How is a man to reconcile this contrast: Pretend to be beamish Uncle Walt, all the while knowing that his nature is otherwise -- bleak, cold, driven, driving? How, indeed, does he live with the fact that he cannot -- never could -- draw the dear figures everyone associates with his name, could not even manage the stylized signature attached to every product of his empire that eventually became a vast corporation's logo?
These are huge lies. Living within them made Walt permanently mad -- angry mad and, eventually (Jungk suggests), crazy mad. The genius he possessed -- for entrepreneurship, not invention -- was never enough for him. He wanted not just the fame and wealth he attained. He wanted to immortally bestride the world. Which is, of course, why that greatest of urban legends, that Disney was cryogenically preserved, took such an unshakable hold on the public. It just seemed so right, so totally appropriate to him.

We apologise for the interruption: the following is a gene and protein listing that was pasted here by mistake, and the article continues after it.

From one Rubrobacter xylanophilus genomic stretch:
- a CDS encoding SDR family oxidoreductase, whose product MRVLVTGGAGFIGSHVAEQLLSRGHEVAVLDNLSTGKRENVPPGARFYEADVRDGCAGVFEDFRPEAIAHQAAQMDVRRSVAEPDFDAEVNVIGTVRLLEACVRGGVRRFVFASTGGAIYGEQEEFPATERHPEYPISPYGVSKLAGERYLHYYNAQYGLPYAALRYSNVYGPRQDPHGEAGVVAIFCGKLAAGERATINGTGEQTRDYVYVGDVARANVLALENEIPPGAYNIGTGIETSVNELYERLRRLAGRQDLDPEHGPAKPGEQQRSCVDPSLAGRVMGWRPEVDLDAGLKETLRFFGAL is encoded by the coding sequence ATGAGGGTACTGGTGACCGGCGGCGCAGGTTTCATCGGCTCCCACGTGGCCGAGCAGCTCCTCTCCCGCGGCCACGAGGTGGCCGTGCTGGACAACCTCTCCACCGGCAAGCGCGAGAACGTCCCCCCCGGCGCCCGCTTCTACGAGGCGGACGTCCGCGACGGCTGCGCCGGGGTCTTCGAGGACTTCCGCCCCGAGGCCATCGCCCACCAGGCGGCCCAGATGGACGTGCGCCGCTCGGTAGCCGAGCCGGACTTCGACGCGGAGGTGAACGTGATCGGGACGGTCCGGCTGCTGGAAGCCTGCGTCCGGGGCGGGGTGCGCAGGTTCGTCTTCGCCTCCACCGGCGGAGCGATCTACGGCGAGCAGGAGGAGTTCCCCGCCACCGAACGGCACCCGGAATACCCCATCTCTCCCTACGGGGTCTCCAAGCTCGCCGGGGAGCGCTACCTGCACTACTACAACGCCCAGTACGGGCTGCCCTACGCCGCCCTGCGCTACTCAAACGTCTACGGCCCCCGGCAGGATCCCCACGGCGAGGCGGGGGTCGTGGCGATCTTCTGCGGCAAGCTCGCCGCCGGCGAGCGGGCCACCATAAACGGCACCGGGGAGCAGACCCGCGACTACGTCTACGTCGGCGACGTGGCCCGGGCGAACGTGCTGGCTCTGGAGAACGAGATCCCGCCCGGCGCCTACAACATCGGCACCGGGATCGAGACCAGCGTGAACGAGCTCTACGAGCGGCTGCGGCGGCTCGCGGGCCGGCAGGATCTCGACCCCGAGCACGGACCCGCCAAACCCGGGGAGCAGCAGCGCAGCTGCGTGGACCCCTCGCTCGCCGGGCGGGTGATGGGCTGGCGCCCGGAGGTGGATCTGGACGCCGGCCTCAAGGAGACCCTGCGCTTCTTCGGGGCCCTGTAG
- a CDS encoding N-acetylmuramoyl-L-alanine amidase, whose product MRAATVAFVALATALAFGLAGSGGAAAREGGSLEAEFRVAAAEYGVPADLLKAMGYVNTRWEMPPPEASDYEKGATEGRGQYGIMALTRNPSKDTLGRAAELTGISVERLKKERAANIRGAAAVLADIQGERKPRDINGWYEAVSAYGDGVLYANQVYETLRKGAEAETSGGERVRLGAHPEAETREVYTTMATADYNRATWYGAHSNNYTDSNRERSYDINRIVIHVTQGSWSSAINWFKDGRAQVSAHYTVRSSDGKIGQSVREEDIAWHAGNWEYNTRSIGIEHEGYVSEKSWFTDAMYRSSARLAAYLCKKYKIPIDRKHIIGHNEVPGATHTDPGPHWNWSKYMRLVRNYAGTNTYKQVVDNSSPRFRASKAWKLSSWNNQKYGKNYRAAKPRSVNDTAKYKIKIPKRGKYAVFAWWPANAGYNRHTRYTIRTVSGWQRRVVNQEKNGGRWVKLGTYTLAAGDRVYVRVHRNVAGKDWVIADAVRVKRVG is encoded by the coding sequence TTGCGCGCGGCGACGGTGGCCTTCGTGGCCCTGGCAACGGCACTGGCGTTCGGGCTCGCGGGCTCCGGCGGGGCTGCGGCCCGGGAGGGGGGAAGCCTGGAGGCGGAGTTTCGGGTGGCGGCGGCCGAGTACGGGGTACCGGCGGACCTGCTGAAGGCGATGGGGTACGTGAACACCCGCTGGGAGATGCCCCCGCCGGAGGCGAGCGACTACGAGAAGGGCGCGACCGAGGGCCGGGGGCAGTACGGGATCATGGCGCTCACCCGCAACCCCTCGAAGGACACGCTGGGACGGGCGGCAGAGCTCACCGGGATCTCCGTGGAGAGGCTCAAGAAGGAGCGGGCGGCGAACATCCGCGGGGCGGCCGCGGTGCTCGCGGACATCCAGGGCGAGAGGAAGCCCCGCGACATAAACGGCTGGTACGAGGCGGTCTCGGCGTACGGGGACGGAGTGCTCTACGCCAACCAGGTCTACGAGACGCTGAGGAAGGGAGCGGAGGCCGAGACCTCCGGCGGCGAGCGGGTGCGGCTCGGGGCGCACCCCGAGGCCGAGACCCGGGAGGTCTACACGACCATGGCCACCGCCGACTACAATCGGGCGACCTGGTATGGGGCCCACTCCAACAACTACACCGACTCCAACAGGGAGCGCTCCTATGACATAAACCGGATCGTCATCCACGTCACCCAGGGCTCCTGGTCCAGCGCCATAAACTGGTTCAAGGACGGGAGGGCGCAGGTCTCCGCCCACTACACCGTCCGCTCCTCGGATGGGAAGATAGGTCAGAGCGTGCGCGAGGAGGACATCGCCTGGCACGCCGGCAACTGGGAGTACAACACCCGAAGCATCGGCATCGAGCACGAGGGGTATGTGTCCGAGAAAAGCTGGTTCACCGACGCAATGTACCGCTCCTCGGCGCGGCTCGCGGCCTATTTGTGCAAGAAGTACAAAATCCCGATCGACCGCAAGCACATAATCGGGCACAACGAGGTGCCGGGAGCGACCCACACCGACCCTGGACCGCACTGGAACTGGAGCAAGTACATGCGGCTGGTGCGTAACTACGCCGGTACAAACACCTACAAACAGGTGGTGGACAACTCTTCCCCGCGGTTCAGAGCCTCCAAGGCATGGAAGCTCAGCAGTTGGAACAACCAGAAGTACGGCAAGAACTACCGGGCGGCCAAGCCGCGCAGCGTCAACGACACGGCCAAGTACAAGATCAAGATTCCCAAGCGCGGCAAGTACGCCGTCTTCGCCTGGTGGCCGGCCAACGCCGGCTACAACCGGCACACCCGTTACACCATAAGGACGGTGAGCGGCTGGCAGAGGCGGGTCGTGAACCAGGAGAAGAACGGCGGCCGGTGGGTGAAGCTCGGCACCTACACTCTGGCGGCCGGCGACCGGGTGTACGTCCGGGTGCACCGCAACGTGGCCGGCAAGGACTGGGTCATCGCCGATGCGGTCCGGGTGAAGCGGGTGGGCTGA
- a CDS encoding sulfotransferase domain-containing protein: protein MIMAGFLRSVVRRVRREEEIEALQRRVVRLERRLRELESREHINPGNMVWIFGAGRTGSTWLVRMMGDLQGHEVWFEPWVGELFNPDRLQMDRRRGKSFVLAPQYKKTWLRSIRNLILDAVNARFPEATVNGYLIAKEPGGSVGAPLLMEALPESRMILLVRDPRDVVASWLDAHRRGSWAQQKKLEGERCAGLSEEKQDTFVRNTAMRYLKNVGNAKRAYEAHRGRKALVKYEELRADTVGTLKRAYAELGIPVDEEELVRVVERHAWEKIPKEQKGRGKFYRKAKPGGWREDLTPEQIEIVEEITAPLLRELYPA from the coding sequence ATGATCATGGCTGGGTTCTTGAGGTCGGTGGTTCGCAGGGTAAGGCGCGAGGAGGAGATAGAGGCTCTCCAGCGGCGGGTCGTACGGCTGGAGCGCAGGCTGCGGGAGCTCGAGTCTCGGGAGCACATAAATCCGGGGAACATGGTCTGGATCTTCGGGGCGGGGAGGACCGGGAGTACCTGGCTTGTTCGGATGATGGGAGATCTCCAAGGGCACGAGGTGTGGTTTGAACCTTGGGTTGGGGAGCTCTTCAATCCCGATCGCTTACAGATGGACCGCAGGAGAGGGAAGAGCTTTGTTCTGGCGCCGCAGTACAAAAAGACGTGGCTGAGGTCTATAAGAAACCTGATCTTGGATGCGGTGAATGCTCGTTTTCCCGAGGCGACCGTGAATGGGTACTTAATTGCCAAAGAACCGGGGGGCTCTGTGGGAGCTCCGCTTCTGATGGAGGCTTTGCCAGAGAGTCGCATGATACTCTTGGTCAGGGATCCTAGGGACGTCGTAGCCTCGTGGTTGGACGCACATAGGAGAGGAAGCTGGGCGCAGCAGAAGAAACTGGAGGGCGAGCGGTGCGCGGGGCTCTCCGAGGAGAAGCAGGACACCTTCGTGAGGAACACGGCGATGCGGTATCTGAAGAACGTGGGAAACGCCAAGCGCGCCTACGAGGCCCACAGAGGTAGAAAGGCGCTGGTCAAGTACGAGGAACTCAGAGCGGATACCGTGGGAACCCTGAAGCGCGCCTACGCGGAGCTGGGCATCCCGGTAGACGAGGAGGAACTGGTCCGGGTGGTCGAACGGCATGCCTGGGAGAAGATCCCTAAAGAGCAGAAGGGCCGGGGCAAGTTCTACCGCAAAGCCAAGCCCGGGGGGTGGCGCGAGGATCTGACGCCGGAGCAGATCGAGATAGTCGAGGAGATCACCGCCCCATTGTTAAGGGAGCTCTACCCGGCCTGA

Jungk gives no credence to that myth. He wants to explore the irony of his title. Walt Disney, in his view, was "the perfect American" precisely because he lost himself in the fantasy that accreted around him, which is, of course, what all of us do, albeit on a much more modest scale. None of us is quite as good, quite as potent, as we think we are in our headier moments. But most of us do not have access to the machinery that feeds our grandiosity. By the same token, when it is nighttime, and the machine is shut down, we are not subject to the kind of rages and paranoia that afflict this fictional Disney.